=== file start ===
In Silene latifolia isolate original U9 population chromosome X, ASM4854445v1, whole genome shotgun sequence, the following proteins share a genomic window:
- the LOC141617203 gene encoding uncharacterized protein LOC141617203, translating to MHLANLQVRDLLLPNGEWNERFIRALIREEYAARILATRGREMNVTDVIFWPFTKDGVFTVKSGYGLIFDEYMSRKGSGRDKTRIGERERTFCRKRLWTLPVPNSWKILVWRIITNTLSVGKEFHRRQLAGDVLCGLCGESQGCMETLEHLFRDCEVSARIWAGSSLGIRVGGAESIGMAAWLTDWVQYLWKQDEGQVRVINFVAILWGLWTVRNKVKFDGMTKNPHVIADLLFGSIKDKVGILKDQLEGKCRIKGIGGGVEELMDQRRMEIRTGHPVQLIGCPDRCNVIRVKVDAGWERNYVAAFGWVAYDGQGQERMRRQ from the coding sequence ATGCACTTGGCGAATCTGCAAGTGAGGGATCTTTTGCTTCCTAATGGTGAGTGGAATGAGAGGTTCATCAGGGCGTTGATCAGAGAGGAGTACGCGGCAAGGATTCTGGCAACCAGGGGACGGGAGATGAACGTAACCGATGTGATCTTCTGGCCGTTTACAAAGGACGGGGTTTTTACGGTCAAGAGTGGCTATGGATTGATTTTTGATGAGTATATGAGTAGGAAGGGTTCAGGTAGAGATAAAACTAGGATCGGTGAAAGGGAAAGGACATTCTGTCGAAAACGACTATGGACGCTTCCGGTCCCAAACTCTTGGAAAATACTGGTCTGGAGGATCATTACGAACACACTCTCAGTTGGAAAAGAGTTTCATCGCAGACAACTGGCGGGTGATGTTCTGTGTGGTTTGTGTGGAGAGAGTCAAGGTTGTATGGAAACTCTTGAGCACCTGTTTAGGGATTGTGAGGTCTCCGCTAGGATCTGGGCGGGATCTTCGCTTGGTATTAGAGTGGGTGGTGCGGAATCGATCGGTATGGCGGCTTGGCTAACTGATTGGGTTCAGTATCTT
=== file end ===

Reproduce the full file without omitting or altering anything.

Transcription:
In Silene latifolia isolate original U9 population chromosome X, ASM4854445v1, whole genome shotgun sequence, the following proteins share a genomic window:
- the LOC141617203 gene encoding uncharacterized protein LOC141617203, translating to MHLANLQVRDLLLPNGEWNERFIRALIREEYAARILATRGREMNVTDVIFWPFTKDGVFTVKSGYGLIFDEYMSRKGSGRDKTRIGERERTFCRKRLWTLPVPNSWKILVWRIITNTLSVGKEFHRRQLAGDVLCGLCGESQGCMETLEHLFRDCEVSARIWAGSSLGIRVGGAESIGMAAWLTDWVQYLWKQDEGQVRVINFVAILWGLWTVRNKVKFDGMTKNPHVIADLLFGSIKDKVGILKDQLEGKCRIKGIGGGVEELMDQRRMEIRTGHPVQLIGCPDRCNVIRVKVDAGWERNYVAAFGWVAYDGQGQERMRRQ from the coding sequence ATGCACTTGGCGAATCTGCAAGTGAGGGATCTTTTGCTTCCTAATGGTGAGTGGAATGAGAGGTTCATCAGGGCGTTGATCAGAGAGGAGTACGCGGCAAGGATTCTGGCAACCAGGGGACGGGAGATGAACGTAACCGATGTGATCTTCTGGCCGTTTACAAAGGACGGGGTTTTTACGGTCAAGAGTGGCTATGGATTGATTTTTGATGAGTATATGAGTAGGAAGGGTTCAGGTAGAGATAAAACTAGGATCGGTGAAAGGGAAAGGACATTCTGTCGAAAACGACTATGGACGCTTCCGGTCCCAAACTCTTGGAAAATACTGGTCTGGAGGATCATTACGAACACACTCTCAGTTGGAAAAGAGTTTCATCGCAGACAACTGGCGGGTGATGTTCTGTGTGGTTTGTGTGGAGAGAGTCAAGGTTGTATGGAAACTCTTGAGCACCTGTTTAGGGATTGTGAGGTCTCCGCTAGGATCTGGGCGGGATCTTCGCTTGGTATTAGAGTGGGTGGTGCGGAATCGATCGGTATGGCGGCTTGGCTAACTGATTGGGTTCAGTATCTT